The second error assigned is that the court erred in failing to find that the petitioner's relationship with another man adversely affected the minor child. Mary Jane denied that her relationship with the "other man" was anything more than a friendship. However, assuming the man was her paramour, and there was sufficient evidence that the trial court could have come to that conclusion, that does not automatically make Mary Jane an unfit mother. In Fisher v. Fisher, 185 Neb. 469, 176 N.W.2d 667 (1970), we held that where a wife has been guilty of adultery, the court will give consideration to the nature of the act and the circumstances, its probable effects on the future welfare of the children, and the best interests of the children under all the circumstances of the case. We have also stated: "The fact that one of the parties to an action for the dissolution of marriage has committed adultery, although a relevant consideration, will not necessarily be determinative of who shall be awarded custody of the minor children of those parties." Lockard v. Lockard, 193 Neb. 400, 402-03, 227 N.W.2d 581, 583 (1975).

Sexual misconduct is only one of the factors which may be properly considered in determining the best interests of minor children. Kringel v. Kringel, 207 Neb. 241, 298 N.W.2d 150 (1980). Other factors are "general consideration of the moral fitness of the parents; ... the emotional relationships between the children and their parents; and the age, sex, and health of the children ..." Kringel at 244, 298 N.W.2d at 153.

We review an award of custody de novo. However, the determination of the trial court will not ordinarily be distributed on appeal unless there is a clear abuse of discretion or it is clearly against the weight of the evidence. Batenhorst v. Batenhorst, 205 Neb. 601, 288 N.W.2d 740 (1980). We recognize that it is the trial court which saw the witnesses and observed the attitude of the parties at trial. Considering the youth of the child, the working hours of the parties, as well as the evidence that both parents are fit to have custody, we cannot say that the trial court abused its discretion in awarding custody to the mother. This is particularly true since there was no showing that any sexual misconduct on the part of Mary Jane has adversely affected the child, nor will have an adverse effect on him in the future. We therefore find that appellant's second and third assignments of error do not merit reversal.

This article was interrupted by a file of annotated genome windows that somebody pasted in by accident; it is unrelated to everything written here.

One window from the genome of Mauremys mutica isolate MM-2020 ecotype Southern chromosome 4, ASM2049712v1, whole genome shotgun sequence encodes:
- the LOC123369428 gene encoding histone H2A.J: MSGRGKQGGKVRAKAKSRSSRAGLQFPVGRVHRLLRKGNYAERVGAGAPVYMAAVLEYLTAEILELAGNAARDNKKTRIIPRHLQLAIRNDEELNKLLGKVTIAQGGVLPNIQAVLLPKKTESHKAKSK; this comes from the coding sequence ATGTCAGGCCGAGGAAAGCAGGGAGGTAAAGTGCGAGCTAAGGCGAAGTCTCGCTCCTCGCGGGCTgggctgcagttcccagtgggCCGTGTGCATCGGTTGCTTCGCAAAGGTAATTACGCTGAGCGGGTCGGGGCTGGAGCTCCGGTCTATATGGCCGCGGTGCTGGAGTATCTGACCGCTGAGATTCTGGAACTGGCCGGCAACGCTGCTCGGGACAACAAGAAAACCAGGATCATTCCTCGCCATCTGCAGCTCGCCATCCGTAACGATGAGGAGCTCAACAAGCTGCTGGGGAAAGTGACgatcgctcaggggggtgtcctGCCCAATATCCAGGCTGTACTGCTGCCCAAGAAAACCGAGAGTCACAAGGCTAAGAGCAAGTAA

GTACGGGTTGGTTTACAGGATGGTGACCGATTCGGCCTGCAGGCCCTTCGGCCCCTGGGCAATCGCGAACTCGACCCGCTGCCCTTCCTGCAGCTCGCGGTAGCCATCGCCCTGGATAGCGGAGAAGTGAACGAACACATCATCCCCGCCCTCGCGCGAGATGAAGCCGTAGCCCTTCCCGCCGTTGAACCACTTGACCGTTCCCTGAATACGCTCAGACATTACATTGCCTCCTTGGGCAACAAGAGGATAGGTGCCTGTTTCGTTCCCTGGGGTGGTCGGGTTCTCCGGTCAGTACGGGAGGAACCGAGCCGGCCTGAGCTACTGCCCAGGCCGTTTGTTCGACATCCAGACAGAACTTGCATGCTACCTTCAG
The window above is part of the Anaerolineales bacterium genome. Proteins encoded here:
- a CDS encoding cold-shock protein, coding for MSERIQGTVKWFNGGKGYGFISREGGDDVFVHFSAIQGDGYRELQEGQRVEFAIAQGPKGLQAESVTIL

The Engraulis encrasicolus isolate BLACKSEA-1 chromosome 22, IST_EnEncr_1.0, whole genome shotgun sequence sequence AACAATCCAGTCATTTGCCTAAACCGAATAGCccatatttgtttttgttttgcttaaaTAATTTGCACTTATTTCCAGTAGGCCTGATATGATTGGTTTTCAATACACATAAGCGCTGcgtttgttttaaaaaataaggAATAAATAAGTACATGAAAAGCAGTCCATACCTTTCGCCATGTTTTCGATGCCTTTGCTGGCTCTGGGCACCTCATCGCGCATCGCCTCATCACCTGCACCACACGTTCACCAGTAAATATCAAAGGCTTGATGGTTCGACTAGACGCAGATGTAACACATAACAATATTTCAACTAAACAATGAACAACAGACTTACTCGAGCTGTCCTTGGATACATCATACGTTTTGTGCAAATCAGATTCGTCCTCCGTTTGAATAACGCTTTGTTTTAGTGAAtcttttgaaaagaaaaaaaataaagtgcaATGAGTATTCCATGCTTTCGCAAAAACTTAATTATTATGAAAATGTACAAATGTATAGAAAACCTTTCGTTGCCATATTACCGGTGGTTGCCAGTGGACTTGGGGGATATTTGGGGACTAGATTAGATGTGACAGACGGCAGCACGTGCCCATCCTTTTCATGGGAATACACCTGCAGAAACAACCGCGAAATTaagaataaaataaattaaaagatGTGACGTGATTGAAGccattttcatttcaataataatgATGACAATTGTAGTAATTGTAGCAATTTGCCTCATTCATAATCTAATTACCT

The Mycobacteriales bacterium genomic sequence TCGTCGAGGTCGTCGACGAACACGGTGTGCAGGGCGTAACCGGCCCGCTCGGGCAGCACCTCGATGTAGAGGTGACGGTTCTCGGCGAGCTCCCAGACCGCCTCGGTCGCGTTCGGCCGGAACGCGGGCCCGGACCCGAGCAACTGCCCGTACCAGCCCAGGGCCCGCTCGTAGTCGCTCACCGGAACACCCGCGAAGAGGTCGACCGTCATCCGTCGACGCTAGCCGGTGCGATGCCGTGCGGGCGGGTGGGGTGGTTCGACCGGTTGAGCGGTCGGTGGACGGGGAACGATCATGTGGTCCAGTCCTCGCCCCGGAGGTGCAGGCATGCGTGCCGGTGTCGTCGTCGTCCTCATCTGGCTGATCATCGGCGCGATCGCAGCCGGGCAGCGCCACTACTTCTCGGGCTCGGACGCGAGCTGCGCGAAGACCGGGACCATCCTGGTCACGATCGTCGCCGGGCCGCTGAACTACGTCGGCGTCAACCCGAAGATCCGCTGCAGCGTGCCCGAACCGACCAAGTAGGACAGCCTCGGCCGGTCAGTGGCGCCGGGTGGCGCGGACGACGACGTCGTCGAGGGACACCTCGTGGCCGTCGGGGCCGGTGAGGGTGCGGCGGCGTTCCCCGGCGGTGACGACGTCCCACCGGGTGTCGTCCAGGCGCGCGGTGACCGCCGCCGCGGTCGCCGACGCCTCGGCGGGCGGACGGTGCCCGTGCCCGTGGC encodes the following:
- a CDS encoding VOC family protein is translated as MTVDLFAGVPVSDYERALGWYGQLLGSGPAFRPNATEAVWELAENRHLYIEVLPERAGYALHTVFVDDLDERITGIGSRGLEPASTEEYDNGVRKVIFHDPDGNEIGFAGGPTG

The errors assigned by Mary Jane on cross-appeal involve, first, the question of whether 2 months of visitation per summer with Marvin is excessive. This was part of the extensive visitation schedule which basically included: (a) The father has visitation one weekend each month; (b) On weeks of no weekend visitation, the father has visitation 1 full day and ½ day per week; and on weeks with weekend visitation, the father has only the ½ day visitation; (c) The father has the child 1 week each Christmas holiday, alternating Christmas Day each year with the mother; the party not having visitation on Christmas Day will have visitation on Christmas Eve; (d) The father has visitation for up to 2 months each summer, and during those summer months the *376 mother has the same visitation as granted the father in (a) and (b); and (e) The parties are to have reasonable visitation on birthdays and other holidays, to be worked out between the parties themselves.

"In a post-divorce custody proceeding a determination of what constitutes reasonable visitation rights, or periodic possession of minor children, lies within the discretion of the trial court. On appeal we will not disturb the determination except to remedy abuse of discretion." Lueders v. Lueders, 187 Neb. 539, 192 N.W.2d 161, 163 (1971).

It is evident that a great deal of thought and work was put into establishing the visitation schedule, even to the extent of setting the exact hour when visitation is to begin and end. An attorney had been appointed by the court to represent the child in the negotiations for custody and visitation. We will not disturb this visitation schedule, because we find no abuse of discretion in awarding an extended visitation each summer. See Hermance v. Hermance, 194 Neb. 720, 235 N.W.2d 231 (1975).

On cross-appeal, Mary Jane further assigns that it was error for the court to fail to allow to petitioner the payment of her attorney fees and court costs. "The award of attorneys' fees and the taxing of costs is discretionary with the District Court." Badberg v. Badberg, 193 Neb. 844, 847-48, 229 N.W.2d 552, 555 (1975). There was no abuse of discretion.

The judgment of the District Court is affirmed. Petitioner is allowed $500 for the services of her attorney in this court, and the costs on appeal are taxed to the respondent.

AFFIRMED.